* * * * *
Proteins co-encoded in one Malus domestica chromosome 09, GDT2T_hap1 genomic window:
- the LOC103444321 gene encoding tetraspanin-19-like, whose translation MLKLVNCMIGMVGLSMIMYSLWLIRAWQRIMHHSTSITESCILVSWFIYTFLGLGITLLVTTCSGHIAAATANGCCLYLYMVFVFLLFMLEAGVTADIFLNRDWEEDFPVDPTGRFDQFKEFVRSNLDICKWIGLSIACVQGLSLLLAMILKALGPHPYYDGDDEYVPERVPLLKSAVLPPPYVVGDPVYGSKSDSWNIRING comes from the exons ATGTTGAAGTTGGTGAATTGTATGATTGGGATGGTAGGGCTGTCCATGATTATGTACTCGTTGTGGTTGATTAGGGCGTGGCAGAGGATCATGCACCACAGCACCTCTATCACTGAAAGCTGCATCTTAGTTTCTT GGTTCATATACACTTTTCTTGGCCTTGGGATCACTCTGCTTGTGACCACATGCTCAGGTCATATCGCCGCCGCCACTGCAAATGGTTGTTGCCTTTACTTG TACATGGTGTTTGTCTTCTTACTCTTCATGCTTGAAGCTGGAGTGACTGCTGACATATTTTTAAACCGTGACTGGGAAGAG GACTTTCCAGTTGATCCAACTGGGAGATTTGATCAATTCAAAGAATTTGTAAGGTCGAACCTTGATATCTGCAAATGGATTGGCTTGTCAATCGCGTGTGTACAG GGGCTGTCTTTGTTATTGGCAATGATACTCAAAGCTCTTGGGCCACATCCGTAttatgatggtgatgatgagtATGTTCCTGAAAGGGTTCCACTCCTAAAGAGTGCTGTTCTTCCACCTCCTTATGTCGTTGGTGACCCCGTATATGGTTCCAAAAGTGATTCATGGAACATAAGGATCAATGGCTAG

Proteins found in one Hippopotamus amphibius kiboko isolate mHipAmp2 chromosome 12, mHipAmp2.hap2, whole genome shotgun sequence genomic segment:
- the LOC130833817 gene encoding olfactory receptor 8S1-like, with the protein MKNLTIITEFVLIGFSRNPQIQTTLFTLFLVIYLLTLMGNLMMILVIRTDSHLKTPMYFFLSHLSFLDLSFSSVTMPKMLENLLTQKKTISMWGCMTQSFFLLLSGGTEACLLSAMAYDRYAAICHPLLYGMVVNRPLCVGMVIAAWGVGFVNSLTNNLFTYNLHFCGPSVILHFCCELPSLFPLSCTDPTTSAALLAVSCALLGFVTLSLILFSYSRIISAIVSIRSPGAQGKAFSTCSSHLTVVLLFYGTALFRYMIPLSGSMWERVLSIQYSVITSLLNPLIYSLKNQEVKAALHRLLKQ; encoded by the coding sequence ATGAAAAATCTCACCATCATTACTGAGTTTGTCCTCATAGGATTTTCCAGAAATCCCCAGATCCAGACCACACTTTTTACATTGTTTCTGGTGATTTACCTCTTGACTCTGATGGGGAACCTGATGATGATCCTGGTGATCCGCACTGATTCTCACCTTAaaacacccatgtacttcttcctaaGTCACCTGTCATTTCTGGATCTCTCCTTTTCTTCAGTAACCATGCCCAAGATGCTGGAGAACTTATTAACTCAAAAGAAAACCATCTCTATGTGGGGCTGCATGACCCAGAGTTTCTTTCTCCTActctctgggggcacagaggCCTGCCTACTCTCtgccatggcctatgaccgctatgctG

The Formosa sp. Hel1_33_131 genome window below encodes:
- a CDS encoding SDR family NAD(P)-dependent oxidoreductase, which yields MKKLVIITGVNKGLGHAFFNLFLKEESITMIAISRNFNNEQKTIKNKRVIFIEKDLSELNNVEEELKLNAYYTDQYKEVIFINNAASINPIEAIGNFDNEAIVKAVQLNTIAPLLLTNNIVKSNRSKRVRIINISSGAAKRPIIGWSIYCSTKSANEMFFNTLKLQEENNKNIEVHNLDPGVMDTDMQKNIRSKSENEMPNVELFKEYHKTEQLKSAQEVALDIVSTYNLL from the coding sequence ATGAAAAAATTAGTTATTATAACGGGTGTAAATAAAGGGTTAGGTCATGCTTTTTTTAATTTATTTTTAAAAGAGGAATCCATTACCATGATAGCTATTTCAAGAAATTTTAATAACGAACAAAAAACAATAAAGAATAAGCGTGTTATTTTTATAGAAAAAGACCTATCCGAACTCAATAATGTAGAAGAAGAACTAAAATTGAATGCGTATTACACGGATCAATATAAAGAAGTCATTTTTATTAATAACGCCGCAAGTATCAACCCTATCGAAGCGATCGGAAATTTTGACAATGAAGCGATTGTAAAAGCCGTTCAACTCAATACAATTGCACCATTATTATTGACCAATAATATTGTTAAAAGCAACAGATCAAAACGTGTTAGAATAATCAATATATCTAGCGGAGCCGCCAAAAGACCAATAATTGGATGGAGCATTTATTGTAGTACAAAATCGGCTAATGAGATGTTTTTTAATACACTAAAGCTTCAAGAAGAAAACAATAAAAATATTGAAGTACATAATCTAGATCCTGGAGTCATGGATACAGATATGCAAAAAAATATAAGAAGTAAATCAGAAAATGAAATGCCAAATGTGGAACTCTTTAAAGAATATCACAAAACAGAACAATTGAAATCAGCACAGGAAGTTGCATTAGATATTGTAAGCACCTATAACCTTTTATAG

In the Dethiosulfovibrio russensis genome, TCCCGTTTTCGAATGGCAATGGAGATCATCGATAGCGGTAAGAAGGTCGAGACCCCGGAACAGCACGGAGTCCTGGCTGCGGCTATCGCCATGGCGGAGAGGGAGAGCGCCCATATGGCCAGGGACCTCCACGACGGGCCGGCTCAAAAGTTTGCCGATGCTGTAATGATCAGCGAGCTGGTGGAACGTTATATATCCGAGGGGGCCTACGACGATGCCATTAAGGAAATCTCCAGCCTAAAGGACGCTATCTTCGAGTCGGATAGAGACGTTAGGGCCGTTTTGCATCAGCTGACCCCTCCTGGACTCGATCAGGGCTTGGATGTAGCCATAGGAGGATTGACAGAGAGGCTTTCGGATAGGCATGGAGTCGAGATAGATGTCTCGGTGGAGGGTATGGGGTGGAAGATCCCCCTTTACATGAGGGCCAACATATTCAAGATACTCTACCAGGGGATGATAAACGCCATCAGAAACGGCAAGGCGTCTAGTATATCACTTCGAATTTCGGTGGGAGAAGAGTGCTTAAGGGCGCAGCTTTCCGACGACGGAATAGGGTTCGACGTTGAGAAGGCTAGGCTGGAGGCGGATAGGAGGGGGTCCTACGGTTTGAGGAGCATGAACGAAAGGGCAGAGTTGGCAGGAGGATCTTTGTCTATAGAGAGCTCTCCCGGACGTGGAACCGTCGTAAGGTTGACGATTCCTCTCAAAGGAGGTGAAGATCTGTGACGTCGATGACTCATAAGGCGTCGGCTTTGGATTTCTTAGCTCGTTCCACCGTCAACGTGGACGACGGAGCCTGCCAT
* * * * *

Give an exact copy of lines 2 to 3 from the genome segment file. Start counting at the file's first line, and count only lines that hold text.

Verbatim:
- the LOC103444321 gene encoding tetraspanin-19-like, whose translation MLKLVNCMIGMVGLSMIMYSLWLIRAWQRIMHHSTSITESCILVSWFIYTFLGLGITLLVTTCSGHIAAATANGCCLYLYMVFVFLLFMLEAGVTADIFLNRDWEEDFPVDPTGRFDQFKEFVRSNLDICKWIGLSIACVQGLSLLLAMILKALGPHPYYDGDDEYVPERVPLLKSAVLPPPYVVGDPVYGSKSDSWNIRING comes from the exons ATGTTGAAGTTGGTGAATTGTATGATTGGGATGGTAGGGCTGTCCATGATTATGTACTCGTTGTGGTTGATTAGGGCGTGGCAGAGGATCATGCACCACAGCACCTCTATCACTGAAAGCTGCATCTTAGTTTCTT GGTTCATATACACTTTTCTTGGCCTTGGGATCACTCTGCTTGTGACCACATGCTCAGGTCATATCGCCGCCGCCACTGCAAATGGTTGTTGCCTTTACTTG TACATGGTGTTTGTCTTCTTACTCTTCATGCTTGAAGCTGGAGTGACTGCTGACATATTTTTAAACCGTGACTGGGAAGAG GACTTTCCAGTTGATCCAACTGGGAGATTTGATCAATTCAAAGAATTTGTAAGGTCGAACCTTGATATCTGCAAATGGATTGGCTTGTCAATCGCGTGTGTACAG GGGCTGTCTTTGTTATTGGCAATGATACTCAAAGCTCTTGGGCCACATCCGTAttatgatggtgatgatgagtATGTTCCTGAAAGGGTTCCACTCCTAAAGAGTGCTGTTCTTCCACCTCCTTATGTCGTTGGTGACCCCGTATATGGTTCCAAAAGTGATTCATGGAACATAAGGATCAATGGCTAG

Proteins found in one Hippopotamus amphibius kiboko isolate mHipAmp2 chromosome 12, mHipAmp2.hap2, whole genome shotgun sequence genomic segment: